If England can get their key senior players out of this slump, I still think that they may need a miracle to win or even draw this test in Perth given that traditionally the WACA wicket will deliver plenty of pace and bounce, playing right into the hand of the Australian pace attack. It must be remembered that even at the height of the English Ashes dominance in the 2010/11 series, the Australians still won in Perth with quality spells from Mitchell Johnson (6/38) and Ryan Harris (6/47). Add to this that Australia has won 8 out of 12 Ashes tests in Perth, and England’s last win at the venue was in 1978 against a World Series Cricket depleted Australian test team and you have all of the odds stacked against the English.
As Gideon Haigh expressed on Inside Cricket, the fact is that Perth presents such alien conditions for the English means that it is very difficult to adjust and play good cricket, heightened even more by the fact that the forecast is set for three days of 38 degree heat, followed by 39 degrees for day four and a cool 35 degrees for day five. As for tactics, if either captain wins the toss, expect them to bat first because the pitch is not just a fast bowler’s paradise. In actuality, the WACA wicket can offer a lot for the batsmen with a genuinely quick outfield which ensures great value for shots if the batsmen can get their eye in, settle at the crease and adjust to the unique bounce.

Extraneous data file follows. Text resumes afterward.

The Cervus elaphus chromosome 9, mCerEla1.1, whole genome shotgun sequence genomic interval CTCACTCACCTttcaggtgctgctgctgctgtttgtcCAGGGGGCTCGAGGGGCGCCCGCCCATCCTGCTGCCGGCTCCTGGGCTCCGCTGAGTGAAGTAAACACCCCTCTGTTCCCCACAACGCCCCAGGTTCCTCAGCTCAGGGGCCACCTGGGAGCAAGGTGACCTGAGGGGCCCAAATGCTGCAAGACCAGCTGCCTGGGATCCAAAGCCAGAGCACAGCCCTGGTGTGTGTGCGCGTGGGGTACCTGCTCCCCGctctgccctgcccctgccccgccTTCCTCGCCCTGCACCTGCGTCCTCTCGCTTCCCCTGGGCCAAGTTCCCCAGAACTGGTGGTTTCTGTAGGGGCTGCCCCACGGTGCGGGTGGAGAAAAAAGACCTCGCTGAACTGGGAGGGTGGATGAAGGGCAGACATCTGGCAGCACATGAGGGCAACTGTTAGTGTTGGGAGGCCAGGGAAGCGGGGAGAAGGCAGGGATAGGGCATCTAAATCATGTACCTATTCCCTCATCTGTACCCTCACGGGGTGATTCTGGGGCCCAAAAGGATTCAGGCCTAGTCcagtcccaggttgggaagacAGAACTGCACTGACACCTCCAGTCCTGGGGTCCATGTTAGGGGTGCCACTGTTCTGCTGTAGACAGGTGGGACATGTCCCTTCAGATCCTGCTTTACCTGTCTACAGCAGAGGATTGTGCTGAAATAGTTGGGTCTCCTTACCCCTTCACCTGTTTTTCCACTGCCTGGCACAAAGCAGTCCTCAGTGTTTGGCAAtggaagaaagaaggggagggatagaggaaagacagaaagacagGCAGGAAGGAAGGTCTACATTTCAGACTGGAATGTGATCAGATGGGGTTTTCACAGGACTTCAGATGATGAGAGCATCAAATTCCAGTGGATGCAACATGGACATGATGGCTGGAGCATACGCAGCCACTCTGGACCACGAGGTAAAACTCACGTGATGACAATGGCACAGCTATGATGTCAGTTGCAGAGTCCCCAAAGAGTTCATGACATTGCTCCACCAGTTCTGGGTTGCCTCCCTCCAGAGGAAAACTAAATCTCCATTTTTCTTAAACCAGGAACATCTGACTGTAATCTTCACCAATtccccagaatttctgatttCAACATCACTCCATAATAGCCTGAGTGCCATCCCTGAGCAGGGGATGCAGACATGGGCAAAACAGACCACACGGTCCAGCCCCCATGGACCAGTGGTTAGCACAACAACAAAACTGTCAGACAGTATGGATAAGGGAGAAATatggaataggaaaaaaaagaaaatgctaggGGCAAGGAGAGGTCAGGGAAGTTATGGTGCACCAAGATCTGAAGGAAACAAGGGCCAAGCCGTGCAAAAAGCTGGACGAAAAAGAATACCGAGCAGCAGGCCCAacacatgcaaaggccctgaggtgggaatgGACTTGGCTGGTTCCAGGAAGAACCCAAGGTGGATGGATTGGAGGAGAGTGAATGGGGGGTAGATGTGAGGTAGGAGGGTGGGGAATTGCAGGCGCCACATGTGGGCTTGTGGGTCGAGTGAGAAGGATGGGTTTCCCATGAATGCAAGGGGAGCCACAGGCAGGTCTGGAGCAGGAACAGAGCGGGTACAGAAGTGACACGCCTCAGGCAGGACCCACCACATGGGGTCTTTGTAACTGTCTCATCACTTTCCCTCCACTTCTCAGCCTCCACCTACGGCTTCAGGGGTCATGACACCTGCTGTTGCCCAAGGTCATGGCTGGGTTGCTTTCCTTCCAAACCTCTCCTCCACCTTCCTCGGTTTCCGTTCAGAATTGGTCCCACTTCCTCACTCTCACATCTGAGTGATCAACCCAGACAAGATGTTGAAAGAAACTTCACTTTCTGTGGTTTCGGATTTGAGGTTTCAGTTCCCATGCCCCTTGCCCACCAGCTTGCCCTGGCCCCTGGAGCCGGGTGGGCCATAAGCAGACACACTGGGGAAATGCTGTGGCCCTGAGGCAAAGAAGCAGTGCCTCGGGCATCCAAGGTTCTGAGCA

Given the conditions, there is always the consideration about playing four fast bowlers and leaving out a spinner. However both teams have a seam bowler batting in the top six (Shane Watson and assuming that Ben Stokes plays) so it seems likely that Nathan Lyon will continue his supporting role in the Australian attack, and despite a lack of form Graeme Swann should play instead of Monty Panesar. This was the opinion of former English captain Andrew Strauss who stressed that with the extreme heat forecast, it would be hard to leave a spinner out.